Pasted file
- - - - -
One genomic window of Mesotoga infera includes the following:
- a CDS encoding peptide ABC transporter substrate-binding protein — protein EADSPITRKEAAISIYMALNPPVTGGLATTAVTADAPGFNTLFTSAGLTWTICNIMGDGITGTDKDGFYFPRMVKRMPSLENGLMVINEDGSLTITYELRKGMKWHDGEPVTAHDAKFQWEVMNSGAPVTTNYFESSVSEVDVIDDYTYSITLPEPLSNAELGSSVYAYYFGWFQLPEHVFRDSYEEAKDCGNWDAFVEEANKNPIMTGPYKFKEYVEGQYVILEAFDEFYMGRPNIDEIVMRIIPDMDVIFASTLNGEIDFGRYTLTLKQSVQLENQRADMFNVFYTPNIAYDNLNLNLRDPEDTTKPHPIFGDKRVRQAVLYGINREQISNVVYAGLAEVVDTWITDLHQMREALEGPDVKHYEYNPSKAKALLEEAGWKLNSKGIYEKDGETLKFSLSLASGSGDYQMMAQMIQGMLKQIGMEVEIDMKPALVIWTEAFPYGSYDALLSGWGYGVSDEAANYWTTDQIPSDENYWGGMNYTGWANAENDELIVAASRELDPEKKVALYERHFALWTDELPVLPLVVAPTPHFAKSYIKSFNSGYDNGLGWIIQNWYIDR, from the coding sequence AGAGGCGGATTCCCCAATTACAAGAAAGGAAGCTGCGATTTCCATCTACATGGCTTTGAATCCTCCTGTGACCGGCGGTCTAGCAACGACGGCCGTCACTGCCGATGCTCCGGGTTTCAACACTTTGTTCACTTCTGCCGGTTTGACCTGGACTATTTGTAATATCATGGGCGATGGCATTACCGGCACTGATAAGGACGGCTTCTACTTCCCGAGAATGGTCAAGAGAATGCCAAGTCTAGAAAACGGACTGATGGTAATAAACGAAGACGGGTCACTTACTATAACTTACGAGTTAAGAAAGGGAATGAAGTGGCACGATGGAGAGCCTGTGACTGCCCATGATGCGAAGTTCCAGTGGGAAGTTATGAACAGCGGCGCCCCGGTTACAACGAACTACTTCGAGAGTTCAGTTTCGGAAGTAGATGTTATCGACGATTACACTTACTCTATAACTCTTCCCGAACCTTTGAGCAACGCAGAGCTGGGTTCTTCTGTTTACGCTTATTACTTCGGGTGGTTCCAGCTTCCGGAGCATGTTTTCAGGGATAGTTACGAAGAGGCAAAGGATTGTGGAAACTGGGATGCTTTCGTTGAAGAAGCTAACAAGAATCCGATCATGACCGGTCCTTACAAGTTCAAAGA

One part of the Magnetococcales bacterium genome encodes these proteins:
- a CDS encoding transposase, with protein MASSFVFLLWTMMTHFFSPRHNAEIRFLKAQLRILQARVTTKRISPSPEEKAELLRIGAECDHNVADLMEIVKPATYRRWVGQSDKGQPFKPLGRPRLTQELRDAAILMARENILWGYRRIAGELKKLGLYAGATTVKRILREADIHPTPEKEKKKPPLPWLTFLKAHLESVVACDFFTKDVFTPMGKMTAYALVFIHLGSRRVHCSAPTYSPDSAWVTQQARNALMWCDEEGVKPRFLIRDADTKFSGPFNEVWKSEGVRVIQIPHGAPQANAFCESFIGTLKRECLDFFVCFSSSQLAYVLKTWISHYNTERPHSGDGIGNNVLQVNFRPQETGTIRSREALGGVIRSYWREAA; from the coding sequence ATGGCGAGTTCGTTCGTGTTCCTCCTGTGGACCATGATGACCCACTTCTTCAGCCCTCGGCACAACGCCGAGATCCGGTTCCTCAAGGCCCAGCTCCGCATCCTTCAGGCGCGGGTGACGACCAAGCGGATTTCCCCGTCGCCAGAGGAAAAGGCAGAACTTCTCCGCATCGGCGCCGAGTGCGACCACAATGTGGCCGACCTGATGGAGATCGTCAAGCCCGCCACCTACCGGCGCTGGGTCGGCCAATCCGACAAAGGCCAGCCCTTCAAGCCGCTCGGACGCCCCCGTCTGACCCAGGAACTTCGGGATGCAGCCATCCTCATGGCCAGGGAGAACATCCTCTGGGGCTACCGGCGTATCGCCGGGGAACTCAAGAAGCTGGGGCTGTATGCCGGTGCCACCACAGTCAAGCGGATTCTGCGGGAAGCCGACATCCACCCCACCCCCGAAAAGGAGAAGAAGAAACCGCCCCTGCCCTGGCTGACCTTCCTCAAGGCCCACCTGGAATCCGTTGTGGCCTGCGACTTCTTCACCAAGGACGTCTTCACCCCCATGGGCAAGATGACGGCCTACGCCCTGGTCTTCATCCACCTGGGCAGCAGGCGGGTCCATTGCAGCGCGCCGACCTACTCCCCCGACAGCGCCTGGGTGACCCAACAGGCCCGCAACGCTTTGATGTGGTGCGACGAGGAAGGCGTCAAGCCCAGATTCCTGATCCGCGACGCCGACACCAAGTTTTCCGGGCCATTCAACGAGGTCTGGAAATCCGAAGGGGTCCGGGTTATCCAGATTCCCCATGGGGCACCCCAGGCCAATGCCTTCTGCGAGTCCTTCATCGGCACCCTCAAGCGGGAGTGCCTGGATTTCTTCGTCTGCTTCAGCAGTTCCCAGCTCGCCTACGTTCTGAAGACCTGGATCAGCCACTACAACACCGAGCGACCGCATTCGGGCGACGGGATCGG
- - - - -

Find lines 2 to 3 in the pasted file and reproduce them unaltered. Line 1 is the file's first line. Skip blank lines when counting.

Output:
- a CDS encoding peptide ABC transporter substrate-binding protein — protein EADSPITRKEAAISIYMALNPPVTGGLATTAVTADAPGFNTLFTSAGLTWTICNIMGDGITGTDKDGFYFPRMVKRMPSLENGLMVINEDGSLTITYELRKGMKWHDGEPVTAHDAKFQWEVMNSGAPVTTNYFESSVSEVDVIDDYTYSITLPEPLSNAELGSSVYAYYFGWFQLPEHVFRDSYEEAKDCGNWDAFVEEANKNPIMTGPYKFKEYVEGQYVILEAFDEFYMGRPNIDEIVMRIIPDMDVIFASTLNGEIDFGRYTLTLKQSVQLENQRADMFNVFYTPNIAYDNLNLNLRDPEDTTKPHPIFGDKRVRQAVLYGINREQISNVVYAGLAEVVDTWITDLHQMREALEGPDVKHYEYNPSKAKALLEEAGWKLNSKGIYEKDGETLKFSLSLASGSGDYQMMAQMIQGMLKQIGMEVEIDMKPALVIWTEAFPYGSYDALLSGWGYGVSDEAANYWTTDQIPSDENYWGGMNYTGWANAENDELIVAASRELDPEKKVALYERHFALWTDELPVLPLVVAPTPHFAKSYIKSFNSGYDNGLGWIIQNWYIDR, from the coding sequence AGAGGCGGATTCCCCAATTACAAGAAAGGAAGCTGCGATTTCCATCTACATGGCTTTGAATCCTCCTGTGACCGGCGGTCTAGCAACGACGGCCGTCACTGCCGATGCTCCGGGTTTCAACACTTTGTTCACTTCTGCCGGTTTGACCTGGACTATTTGTAATATCATGGGCGATGGCATTACCGGCACTGATAAGGACGGCTTCTACTTCCCGAGAATGGTCAAGAGAATGCCAAGTCTAGAAAACGGACTGATGGTAATAAACGAAGACGGGTCACTTACTATAACTTACGAGTTAAGAAAGGGAATGAAGTGGCACGATGGAGAGCCTGTGACTGCCCATGATGCGAAGTTCCAGTGGGAAGTTATGAACAGCGGCGCCCCGGTTACAACGAACTACTTCGAGAGTTCAGTTTCGGAAGTAGATGTTATCGACGATTACACTTACTCTATAACTCTTCCCGAACCTTTGAGCAACGCAGAGCTGGGTTCTTCTGTTTACGCTTATTACTTCGGGTGGTTCCAGCTTCCGGAGCATGTTTTCAGGGATAGTTACGAAGAGGCAAAGGATTGTGGAAACTGGGATGCTTTCGTTGAAGAAGCTAACAAGAATCCGATCATGACCGGTCCTTACAAGTTCAAAGA

One part of the Magnetococcales bacterium genome encodes these proteins: